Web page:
Next, I wrote down next to them how many minutes or hours I thought it would take to accomplish each one of them. The grand total? Twenty-five stinkin’ hours. Three freakin’ business days of work to eliminate ALL the major stress points in my life. Crazy. It was time for war. Without hesitation (okay, I did check to make sure I could get Facebook back…) I went and deactivated facebook and removed all the shortcuts to twitter, tweetdeck, facebook, etc. on my computers and my phone. I then went to my calendar and cancelled any engagement I had for the next two weeks that wasn’t directly related to solving my nine “death list” items.

Sans Distractions

I’m the first person to extol the benefits of social networking, being caught up on the news, and reading articles of all topics (I got my first agent in LA via twitter for cryin’ out loud). However, these things can all become a distraction, and they were keeping me from my next important actions. Once I’d eliminated the most egregious of distractions, my procrastination habits had to shift. Without facebook or twitter to quickly check, in order to procrastinate my nine items I then started going through the (still important) emails that had piled up. But one day into my social media sabbatical I was down to zero emails…a goal I’d been attempting to achieve for a year (and my new habits have kept me at zero emails every few days). With that out of the way, the only thing I had left to do was start knocking out the “death list.” And, over the course of 14 days, wouldn’t you know that I got all of them done.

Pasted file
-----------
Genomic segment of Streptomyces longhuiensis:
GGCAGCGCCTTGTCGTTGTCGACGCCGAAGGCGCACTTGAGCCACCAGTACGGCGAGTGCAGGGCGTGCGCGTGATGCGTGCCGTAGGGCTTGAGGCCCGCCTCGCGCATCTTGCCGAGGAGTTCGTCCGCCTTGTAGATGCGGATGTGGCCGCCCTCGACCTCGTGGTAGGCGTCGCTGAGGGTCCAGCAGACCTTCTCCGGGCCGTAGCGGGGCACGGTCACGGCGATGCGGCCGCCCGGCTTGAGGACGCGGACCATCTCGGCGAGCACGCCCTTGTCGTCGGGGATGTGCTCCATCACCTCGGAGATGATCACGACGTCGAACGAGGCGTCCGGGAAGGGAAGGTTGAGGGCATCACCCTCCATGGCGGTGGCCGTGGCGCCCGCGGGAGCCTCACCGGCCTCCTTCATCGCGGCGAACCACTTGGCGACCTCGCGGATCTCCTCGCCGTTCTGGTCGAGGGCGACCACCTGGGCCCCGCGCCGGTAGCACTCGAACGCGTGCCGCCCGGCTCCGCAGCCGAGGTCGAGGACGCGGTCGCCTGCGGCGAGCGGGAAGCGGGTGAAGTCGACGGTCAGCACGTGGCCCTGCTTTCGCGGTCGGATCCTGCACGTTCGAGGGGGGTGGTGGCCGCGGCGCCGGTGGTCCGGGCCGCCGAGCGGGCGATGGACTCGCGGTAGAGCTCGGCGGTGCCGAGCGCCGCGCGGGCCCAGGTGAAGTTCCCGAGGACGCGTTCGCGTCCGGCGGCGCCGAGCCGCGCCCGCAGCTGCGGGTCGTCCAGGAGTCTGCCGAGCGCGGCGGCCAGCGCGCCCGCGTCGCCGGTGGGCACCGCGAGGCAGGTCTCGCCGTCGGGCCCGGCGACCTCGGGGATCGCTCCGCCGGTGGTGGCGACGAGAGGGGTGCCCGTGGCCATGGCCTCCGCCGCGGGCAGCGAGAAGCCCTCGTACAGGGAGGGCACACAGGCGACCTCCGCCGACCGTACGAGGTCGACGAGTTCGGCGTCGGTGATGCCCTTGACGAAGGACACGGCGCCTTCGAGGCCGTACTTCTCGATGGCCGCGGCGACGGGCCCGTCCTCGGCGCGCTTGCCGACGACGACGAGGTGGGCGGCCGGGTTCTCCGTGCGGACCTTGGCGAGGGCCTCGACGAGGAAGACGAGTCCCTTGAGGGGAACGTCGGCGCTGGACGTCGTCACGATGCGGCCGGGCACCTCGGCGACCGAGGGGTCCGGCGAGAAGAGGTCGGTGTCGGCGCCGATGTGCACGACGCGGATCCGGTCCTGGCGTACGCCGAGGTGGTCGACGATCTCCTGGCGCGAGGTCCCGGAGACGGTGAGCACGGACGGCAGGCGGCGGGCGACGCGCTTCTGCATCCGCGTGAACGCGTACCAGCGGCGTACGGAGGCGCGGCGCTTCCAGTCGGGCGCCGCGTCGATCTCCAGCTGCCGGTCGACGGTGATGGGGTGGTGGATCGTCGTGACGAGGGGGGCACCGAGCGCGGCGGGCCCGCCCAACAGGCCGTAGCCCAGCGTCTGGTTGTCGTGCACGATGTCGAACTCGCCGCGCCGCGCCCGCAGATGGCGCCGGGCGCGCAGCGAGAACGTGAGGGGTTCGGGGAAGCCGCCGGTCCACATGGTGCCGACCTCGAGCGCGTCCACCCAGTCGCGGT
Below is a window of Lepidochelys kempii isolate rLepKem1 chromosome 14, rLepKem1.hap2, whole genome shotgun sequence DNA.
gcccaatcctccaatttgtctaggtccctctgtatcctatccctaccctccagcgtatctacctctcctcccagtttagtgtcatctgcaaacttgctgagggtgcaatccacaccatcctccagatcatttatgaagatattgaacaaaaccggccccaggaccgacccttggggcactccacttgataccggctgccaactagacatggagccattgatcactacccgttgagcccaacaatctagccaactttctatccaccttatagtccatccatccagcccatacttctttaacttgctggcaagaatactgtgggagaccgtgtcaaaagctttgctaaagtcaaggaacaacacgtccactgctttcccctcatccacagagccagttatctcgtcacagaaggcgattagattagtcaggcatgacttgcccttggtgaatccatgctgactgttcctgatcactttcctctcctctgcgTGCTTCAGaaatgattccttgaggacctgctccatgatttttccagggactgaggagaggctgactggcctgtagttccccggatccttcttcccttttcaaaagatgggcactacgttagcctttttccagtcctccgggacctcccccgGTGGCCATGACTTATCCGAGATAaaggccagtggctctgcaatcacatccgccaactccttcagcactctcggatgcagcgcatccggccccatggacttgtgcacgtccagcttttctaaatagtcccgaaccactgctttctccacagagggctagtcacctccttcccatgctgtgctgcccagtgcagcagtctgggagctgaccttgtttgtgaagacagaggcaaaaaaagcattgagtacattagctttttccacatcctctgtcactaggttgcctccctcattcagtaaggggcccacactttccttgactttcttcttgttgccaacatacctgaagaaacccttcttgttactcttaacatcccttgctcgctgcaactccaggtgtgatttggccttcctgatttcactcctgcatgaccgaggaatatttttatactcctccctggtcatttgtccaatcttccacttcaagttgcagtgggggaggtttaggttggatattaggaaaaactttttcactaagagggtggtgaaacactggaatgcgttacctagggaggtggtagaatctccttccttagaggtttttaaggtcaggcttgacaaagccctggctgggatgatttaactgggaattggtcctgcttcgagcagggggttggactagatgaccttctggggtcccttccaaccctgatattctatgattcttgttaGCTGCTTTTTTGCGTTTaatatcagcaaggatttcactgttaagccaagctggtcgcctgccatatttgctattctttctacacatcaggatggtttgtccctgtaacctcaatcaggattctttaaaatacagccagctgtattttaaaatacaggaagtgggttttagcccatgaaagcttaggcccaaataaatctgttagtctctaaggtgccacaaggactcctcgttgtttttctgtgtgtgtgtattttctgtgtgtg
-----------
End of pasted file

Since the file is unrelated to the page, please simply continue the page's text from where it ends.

The Reward